The north wind driveth away rain: so doth an angry countenance a backbiting tongue.Proverbs 25:23. The north wind, &c. — “As the sharpness of the north wind scatters clouds, and drives away rain, so a severe countenance, full of indignation against him that traduces his neighbour, not only gives a check, but puts a stop to his slanderous tongue; which would not tell such lies if they were not greedily received.” So Bishop Patrick, who justly observes, however, that the verse will admit of a quite contrary sense; as, indeed, the reader may see by the margin, where he finds a translation of the words very different from that in the text, but more agreeable to the Hebrew original, and countenanced by most of the ancient interpreters. Thus the Chaldee renders the first clause, The north wind, משׂנא, concipit, conceives, or produces, rain: and the Seventy, ανεμος βορεας εξεγειρει νεφη, the north wind raises clouds. Undoubtedly the north wind brings clouds and rain in some climates, and if, as some assert, it generally does so in Judea, as according to Aristotle it does in those parts of Africa which border on the Mediterranean sea, this interpretation ought certainly to be preferred. Either of them, however, shows the odious disposition and character of backbiters; and that they ought to be discountenanced and frowned upon by all that love their fellow-creatures, and wish peace to be promoted among men.
It is better to dwell in the corner of the housetop, than with a brawling woman and in a wide house.
As cold waters to a thirsty soul, so is good news from a far country.Proverbs 25:25. As cold waters to a thirsty soul, so is good news from a far country — “Good and certain news, especially from a far country, (from whence it is hard to have any true intelligence,) is as grateful to him that longed to hear of his friends there, as cool water is to a thirsty traveller; especially when he meets with it in remote and uninhabited places, where he did not expect it.” — Bishop Patrick.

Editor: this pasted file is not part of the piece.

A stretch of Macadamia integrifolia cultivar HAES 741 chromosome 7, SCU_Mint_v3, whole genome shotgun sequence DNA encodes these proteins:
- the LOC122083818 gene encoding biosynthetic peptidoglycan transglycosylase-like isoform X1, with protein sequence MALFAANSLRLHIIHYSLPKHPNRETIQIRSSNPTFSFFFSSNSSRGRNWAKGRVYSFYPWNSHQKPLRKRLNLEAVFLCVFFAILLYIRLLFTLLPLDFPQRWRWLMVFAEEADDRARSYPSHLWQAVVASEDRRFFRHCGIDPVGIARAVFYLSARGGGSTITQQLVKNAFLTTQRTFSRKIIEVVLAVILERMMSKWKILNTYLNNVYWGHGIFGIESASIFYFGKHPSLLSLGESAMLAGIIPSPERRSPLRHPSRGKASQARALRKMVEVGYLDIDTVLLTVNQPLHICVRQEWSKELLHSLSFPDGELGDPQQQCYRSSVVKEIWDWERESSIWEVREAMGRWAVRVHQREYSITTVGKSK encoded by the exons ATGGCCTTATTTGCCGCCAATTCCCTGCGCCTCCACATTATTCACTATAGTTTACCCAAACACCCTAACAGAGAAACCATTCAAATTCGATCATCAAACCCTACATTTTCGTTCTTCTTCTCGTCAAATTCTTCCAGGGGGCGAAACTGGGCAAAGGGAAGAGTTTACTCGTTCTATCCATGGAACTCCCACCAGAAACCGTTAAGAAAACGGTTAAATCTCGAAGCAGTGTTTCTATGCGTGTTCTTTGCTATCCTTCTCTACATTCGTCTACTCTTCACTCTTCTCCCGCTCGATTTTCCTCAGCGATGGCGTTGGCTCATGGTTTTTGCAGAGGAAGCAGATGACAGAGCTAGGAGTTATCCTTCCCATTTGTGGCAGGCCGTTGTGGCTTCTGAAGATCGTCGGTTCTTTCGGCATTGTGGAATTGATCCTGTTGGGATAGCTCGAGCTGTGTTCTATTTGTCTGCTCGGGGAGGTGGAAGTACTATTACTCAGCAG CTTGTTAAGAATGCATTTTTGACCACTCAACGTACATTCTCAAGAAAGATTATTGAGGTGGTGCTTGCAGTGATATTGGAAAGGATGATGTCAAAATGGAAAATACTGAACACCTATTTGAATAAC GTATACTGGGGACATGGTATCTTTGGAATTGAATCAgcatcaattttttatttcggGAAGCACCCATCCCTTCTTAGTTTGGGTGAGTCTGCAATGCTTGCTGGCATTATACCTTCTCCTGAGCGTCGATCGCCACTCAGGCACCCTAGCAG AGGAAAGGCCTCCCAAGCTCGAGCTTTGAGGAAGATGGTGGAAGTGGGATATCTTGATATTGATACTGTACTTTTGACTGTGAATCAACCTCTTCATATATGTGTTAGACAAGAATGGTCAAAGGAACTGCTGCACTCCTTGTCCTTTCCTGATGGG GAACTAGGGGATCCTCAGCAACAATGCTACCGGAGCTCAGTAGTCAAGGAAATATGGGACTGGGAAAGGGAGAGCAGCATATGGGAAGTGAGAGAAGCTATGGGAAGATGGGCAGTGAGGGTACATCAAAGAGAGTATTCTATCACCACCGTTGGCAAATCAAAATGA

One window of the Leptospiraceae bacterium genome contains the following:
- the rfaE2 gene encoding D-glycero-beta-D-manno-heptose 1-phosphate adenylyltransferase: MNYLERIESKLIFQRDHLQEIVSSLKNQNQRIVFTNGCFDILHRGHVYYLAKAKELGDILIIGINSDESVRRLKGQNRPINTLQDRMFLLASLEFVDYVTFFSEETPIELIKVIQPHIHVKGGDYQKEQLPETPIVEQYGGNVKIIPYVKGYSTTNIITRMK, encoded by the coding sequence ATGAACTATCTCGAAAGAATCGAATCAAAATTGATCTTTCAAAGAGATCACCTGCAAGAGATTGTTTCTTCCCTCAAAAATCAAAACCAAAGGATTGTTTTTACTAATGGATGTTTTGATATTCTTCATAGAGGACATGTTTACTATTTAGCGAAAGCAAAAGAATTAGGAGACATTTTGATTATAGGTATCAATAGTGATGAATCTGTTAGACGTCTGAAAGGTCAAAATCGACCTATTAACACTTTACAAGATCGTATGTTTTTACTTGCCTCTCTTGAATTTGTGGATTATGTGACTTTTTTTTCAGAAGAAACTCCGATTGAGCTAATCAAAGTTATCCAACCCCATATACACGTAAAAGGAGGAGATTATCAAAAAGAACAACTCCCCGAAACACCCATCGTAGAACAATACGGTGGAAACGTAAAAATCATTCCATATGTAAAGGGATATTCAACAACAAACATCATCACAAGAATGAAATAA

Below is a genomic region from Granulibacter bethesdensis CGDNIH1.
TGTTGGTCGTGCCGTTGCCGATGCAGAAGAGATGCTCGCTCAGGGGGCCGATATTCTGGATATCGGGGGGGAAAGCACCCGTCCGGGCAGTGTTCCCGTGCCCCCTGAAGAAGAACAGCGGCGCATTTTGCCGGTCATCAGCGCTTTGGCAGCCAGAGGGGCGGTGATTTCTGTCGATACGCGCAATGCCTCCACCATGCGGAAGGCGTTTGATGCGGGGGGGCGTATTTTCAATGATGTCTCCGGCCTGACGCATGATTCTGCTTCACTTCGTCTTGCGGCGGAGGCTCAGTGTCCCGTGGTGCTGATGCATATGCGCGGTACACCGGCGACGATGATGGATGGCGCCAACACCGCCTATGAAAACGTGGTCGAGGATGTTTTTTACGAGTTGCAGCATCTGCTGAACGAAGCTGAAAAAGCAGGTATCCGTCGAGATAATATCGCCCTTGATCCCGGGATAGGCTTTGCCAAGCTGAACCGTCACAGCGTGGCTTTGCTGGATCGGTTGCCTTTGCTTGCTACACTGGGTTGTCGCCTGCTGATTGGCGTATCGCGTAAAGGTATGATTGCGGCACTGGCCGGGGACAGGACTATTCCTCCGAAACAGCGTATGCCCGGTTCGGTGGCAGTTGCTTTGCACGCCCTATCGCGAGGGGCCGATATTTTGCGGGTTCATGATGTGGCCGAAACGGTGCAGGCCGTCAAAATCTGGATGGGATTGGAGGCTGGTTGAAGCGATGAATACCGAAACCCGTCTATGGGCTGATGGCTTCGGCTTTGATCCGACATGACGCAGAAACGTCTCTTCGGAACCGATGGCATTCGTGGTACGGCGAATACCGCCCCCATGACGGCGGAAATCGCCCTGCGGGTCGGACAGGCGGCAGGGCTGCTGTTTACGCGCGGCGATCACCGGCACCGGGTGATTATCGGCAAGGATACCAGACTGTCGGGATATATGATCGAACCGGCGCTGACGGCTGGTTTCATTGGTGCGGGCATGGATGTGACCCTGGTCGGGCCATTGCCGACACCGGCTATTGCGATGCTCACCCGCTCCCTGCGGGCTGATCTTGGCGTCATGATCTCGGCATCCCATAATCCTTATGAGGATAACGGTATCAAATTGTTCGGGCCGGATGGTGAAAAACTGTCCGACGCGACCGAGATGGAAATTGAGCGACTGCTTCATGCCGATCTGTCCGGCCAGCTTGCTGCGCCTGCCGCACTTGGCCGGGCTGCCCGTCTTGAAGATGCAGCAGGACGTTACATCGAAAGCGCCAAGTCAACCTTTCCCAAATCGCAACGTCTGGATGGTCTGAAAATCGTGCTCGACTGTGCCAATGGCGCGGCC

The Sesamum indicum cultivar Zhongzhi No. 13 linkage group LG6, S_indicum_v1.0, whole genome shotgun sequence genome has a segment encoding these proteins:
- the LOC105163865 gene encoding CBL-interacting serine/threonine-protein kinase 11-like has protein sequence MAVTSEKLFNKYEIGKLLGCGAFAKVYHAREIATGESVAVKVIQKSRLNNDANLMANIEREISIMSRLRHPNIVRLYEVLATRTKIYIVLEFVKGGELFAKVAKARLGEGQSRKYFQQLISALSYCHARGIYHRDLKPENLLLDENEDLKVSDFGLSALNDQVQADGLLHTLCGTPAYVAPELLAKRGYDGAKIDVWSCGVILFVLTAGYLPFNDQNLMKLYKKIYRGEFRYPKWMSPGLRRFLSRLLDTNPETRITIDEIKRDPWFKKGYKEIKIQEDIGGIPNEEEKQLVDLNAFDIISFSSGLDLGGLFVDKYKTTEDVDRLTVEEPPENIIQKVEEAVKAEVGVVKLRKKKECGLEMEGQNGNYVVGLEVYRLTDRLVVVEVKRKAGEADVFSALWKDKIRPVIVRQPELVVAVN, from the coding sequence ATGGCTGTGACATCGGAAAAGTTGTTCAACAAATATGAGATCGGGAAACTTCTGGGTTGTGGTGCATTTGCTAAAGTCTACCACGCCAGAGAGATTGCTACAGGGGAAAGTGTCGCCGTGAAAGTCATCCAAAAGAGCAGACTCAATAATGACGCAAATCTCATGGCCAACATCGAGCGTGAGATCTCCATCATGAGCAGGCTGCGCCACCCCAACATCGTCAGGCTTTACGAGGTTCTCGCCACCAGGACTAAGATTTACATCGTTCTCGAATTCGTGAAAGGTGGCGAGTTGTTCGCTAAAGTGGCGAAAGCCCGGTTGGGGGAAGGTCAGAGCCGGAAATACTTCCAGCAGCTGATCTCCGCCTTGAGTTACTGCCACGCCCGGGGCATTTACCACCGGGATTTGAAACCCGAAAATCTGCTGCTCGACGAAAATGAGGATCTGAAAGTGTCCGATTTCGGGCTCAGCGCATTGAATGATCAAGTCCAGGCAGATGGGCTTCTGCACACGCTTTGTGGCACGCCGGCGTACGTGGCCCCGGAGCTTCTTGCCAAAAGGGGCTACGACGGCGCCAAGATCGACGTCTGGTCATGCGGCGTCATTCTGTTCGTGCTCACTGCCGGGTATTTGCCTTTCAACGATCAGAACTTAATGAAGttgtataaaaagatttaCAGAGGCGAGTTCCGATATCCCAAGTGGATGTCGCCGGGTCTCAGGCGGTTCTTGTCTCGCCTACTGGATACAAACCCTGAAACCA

A righteous man falling down before the wicked is as a troubled fountain, and a corrupt spring.Proverbs 25:26. A righteous man falling down before the wicked, &c. — When a righteous man is either allured or terrified into any sinful practice by wicked men, or into any base and servile compliance with their habits and customs, he, who by his excellent example and counsels was like a fountain, or well of life, (as the mouth of the righteous is termed, Proverbs 10:11,) sending forth refreshing streams for the benefit of many, is now corrupted and rendered useless. Or, the meaning may be, When righteous men are oppressed by the wicked, the state of that commonwealth is as deplorable as if the public fountains, from which all the people fetched their water, were corrupted, and it is a sign that the fountains of justice are poisoned.
It is not good to eat much honey: so for men to search their own glory is not glory.Proverbs 25:27. It is not good to eat much honey — Namely, for the health of the body; so for men to search their own glory — Industriously to seek for honour and applause from men; is not glory — Is not only sinful, but shameful also, and a sign of a vain and mean spirit.
He that hath no rule over his own spirit is like a city that is broken down, and without walls.Proverbs 25:28. He that hath no rule over his own spirit — Over his passions, and especially his anger, which is signified by this word, Proverbs 16:32; Ecclesiastes 10:4; is like a city that is broken down and without walls — Exposes himself to manifold dangers and mischiefs.